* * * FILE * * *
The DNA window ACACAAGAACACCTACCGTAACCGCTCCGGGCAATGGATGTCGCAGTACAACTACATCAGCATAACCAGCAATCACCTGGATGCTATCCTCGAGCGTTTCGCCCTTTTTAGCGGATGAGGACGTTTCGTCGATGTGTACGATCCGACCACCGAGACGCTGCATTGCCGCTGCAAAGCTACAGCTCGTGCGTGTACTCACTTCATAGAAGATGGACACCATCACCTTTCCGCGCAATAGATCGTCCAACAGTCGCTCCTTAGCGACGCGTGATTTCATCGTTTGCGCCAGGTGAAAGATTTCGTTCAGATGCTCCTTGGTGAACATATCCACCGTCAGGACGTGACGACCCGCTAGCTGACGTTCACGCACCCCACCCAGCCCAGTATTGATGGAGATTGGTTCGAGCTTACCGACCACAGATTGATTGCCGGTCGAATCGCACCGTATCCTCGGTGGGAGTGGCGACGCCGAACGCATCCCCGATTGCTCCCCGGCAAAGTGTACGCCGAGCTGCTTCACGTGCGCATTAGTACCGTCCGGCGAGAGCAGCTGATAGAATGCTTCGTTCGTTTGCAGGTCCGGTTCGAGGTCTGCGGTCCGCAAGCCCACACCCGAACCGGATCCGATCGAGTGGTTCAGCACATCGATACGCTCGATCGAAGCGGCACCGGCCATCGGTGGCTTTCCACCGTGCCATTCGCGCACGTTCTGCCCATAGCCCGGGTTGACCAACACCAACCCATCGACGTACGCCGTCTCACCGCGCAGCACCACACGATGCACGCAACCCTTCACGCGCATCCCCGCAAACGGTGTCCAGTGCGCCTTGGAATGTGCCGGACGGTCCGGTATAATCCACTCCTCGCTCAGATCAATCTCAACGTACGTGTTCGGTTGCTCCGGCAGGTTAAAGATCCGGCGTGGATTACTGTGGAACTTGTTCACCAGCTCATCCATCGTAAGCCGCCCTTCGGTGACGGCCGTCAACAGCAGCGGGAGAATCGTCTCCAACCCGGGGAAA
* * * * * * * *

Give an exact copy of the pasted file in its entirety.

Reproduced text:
The DNA window ACACAAGAACACCTACCGTAACCGCTCCGGGCAATGGATGTCGCAGTACAACTACATCAGCATAACCAGCAATCACCTGGATGCTATCCTCGAGCGTTTCGCCCTTTTTAGCGGATGAGGACGTTTCGTCGATGTGTACGATCCGACCACCGAGACGCTGCATTGCCGCTGCAAAGCTACAGCTCGTGCGTGTACTCACTTCATAGAAGATGGACACCATCACCTTTCCGCGCAATAGATCGTCCAACAGTCGCTCCTTAGCGACGCGTGATTTCATCGTTTGCGCCAGGTGAAAGATTTCGTTCAGATGCTCCTTGGTGAACATATCCACCGTCAGGACGTGACGACCCGCTAGCTGACGTTCACGCACCCCACCCAGCCCAGTATTGATGGAGATTGGTTCGAGCTTACCGACCACAGATTGATTGCCGGTCGAATCGCACCGTATCCTCGGTGGGAGTGGCGACGCCGAACGCATCCCCGATTGCTCCCCGGCAAAGTGTACGCCGAGCTGCTTCACGTGCGCATTAGTACCGTCCGGCGAGAGCAGCTGATAGAATGCTTCGTTCGTTTGCAGGTCCGGTTCGAGGTCTGCGGTCCGCAAGCCCACACCCGAACCGGATCCGATCGAGTGGTTCAGCACATCGATACGCTCGATCGAAGCGGCACCGGCCATCGGTGGCTTTCCACCGTGCCATTCGCGCACGTTCTGCCCATAGCCCGGGTTGACCAACACCAACCCATCGACGTACGCCGTCTCACCGCGCAGCACCACACGATGCACGCAACCCTTCACGCGCATCCCCGCAAACGGTGTCCAGTGCGCCTTGGAATGTGCCGGACGGTCCGGTATAATCCACTCCTCGCTCAGATCAATCTCAACGTACGTGTTCGGTTGCTCCGGCAGGTTAAAGATCCGGCGTGGATTACTGTGGAACTTGTTCACCAGCTCATCCATCGTAAGCCGCCCTTCGGTGACGGCCGTCAACAGCAGCGGGAGAATCGTCTCCAACCCGGGGAAA